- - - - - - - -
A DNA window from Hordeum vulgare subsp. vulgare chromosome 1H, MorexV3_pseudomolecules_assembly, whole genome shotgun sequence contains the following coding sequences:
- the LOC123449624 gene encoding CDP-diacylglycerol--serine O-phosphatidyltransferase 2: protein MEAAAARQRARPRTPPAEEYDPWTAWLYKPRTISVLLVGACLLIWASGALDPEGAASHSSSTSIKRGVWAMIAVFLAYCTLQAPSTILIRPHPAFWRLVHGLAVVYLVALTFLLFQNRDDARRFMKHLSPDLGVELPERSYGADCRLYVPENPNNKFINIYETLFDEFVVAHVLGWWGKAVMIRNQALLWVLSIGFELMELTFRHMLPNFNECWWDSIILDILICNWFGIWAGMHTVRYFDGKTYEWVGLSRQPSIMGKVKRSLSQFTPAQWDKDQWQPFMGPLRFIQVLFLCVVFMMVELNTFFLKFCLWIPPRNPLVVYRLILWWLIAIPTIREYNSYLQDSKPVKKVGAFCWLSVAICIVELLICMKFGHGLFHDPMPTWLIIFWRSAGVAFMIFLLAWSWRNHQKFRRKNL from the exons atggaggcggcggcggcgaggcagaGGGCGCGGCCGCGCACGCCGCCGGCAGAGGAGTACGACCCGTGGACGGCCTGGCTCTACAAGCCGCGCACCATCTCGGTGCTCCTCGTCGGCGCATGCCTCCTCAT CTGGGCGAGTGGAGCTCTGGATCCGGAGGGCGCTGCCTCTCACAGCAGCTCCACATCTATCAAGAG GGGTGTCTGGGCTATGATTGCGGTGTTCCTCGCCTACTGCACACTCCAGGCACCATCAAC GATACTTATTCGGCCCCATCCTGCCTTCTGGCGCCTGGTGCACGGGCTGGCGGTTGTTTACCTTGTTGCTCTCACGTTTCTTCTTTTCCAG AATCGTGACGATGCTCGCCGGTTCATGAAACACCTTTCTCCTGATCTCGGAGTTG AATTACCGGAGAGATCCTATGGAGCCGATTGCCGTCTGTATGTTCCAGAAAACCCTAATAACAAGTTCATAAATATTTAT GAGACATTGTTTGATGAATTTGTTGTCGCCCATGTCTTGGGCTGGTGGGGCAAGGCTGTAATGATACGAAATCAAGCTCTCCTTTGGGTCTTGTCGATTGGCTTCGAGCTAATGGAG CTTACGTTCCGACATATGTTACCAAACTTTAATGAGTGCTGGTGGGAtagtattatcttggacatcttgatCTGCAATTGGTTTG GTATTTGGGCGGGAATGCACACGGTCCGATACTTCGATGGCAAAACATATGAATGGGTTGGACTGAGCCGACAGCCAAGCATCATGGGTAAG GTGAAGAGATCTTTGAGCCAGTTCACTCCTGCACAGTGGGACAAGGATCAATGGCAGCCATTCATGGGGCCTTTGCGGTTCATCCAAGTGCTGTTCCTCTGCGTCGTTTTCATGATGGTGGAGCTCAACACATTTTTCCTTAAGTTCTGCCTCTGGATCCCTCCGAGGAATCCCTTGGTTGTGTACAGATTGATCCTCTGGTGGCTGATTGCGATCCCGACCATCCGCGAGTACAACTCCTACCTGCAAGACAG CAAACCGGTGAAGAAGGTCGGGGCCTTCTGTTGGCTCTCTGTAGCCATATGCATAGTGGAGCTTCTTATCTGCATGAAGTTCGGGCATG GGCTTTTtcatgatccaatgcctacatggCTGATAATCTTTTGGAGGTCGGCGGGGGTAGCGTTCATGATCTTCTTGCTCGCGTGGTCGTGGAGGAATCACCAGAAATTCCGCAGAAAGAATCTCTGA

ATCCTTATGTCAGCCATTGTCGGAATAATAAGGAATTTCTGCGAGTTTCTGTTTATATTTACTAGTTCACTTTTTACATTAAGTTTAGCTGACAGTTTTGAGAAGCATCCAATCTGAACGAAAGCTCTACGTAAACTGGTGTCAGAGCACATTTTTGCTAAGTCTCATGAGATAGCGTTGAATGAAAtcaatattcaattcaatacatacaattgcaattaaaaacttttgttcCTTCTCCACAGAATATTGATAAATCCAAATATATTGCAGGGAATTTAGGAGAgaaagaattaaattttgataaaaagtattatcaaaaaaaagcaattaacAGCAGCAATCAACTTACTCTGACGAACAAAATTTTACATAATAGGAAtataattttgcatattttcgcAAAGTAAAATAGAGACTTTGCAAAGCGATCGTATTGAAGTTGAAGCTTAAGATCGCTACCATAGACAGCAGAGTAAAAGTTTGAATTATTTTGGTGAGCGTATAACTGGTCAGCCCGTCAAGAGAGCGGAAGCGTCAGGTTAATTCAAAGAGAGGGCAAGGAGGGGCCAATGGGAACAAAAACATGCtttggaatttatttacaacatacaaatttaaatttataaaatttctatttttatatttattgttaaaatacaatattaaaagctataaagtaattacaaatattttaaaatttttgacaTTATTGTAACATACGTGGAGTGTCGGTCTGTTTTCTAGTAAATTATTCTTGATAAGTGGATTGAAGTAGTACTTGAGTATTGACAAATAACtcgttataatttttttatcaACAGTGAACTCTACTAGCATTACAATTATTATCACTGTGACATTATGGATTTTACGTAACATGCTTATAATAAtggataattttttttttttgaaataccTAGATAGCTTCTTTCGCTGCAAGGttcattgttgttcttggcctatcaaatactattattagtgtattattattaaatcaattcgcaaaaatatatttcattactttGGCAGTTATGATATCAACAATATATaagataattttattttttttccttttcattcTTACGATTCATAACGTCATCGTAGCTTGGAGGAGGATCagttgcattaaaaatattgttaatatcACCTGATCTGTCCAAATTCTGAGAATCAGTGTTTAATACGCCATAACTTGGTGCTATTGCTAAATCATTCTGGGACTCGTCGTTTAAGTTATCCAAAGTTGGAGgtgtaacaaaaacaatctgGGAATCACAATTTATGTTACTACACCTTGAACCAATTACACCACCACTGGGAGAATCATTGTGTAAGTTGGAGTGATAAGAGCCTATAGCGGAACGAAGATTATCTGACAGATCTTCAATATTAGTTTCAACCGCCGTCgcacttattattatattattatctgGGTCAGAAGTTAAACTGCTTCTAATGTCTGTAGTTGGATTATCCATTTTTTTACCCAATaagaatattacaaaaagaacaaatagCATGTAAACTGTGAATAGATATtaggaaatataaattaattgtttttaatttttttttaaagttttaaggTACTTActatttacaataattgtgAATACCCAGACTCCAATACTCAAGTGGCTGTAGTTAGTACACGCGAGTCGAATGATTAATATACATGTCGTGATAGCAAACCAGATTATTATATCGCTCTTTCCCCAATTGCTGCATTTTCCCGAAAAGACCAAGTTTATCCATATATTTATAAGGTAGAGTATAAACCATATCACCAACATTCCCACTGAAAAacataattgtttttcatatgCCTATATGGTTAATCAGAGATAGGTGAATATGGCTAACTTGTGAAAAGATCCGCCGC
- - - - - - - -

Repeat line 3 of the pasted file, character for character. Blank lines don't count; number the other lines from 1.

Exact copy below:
ATCCTTATGTCAGCCATTGTCGGAATAATAAGGAATTTCTGCGAGTTTCTGTTTATATTTACTAGTTCACTTTTTACATTAAGTTTAGCTGACAGTTTTGAGAAGCATCCAATCTGAACGAAAGCTCTACGTAAACTGGTGTCAGAGCACATTTTTGCTAAGTCTCATGAGATAGCGTTGAATGAAAtcaatattcaattcaatacatacaattgcaattaaaaacttttgttcCTTCTCCACAGAATATTGATAAATCCAAATATATTGCAGGGAATTTAGGAGAgaaagaattaaattttgataaaaagtattatcaaaaaaaagcaattaacAGCAGCAATCAACTTACTCTGACGAACAAAATTTTACATAATAGGAAtataattttgcatattttcgcAAAGTAAAATAGAGACTTTGCAAAGCGATCGTATTGAAGTTGAAGCTTAAGATCGCTACCATAGACAGCAGAGTAAAAGTTTGAATTATTTTGGTGAGCGTATAACTGGTCAGCCCGTCAAGAGAGCGGAAGCGTCAGGTTAATTCAAAGAGAGGGCAAGGAGGGGCCAATGGGAACAAAAACATGCtttggaatttatttacaacatacaaatttaaatttataaaatttctatttttatatttattgttaaaatacaatattaaaagctataaagtaattacaaatattttaaaatttttgacaTTATTGTAACATACGTGGAGTGTCGGTCTGTTTTCTAGTAAATTATTCTTGATAAGTGGATTGAAGTAGTACTTGAGTATTGACAAATAACtcgttataatttttttatcaACAGTGAACTCTACTAGCATTACAATTATTATCACTGTGACATTATGGATTTTACGTAACATGCTTATAATAAtggataattttttttttttgaaataccTAGATAGCTTCTTTCGCTGCAAGGttcattgttgttcttggcctatcaaatactattattagtgtattattattaaatcaattcgcaaaaatatatttcattactttGGCAGTTATGATATCAACAATATATaagataattttattttttttccttttcattcTTACGATTCATAACGTCATCGTAGCTTGGAGGAGGATCagttgcattaaaaatattgttaatatcACCTGATCTGTCCAAATTCTGAGAATCAGTGTTTAATACGCCATAACTTGGTGCTATTGCTAAATCATTCTGGGACTCGTCGTTTAAGTTATCCAAAGTTGGAGgtgtaacaaaaacaatctgGGAATCACAATTTATGTTACTACACCTTGAACCAATTACACCACCACTGGGAGAATCATTGTGTAAGTTGGAGTGATAAGAGCCTATAGCGGAACGAAGATTATCTGACAGATCTTCAATATTAGTTTCAACCGCCGTCgcacttattattatattattatctgGGTCAGAAGTTAAACTGCTTCTAATGTCTGTAGTTGGATTATCCATTTTTTTACCCAATaagaatattacaaaaagaacaaatagCATGTAAACTGTGAATAGATATtaggaaatataaattaattgtttttaatttttttttaaagttttaaggTACTTActatttacaataattgtgAATACCCAGACTCCAATACTCAAGTGGCTGTAGTTAGTACACGCGAGTCGAATGATTAATATACATGTCGTGATAGCAAACCAGATTATTATATCGCTCTTTCCCCAATTGCTGCATTTTCCCGAAAAGACCAAGTTTATCCATATATTTATAAGGTAGAGTATAAACCATATCACCAACATTCCCACTGAAAAacataattgtttttcatatgCCTATATGGTTAATCAGAGATAGGTGAATATGGCTAACTTGTGAAAAGATCCGCCGC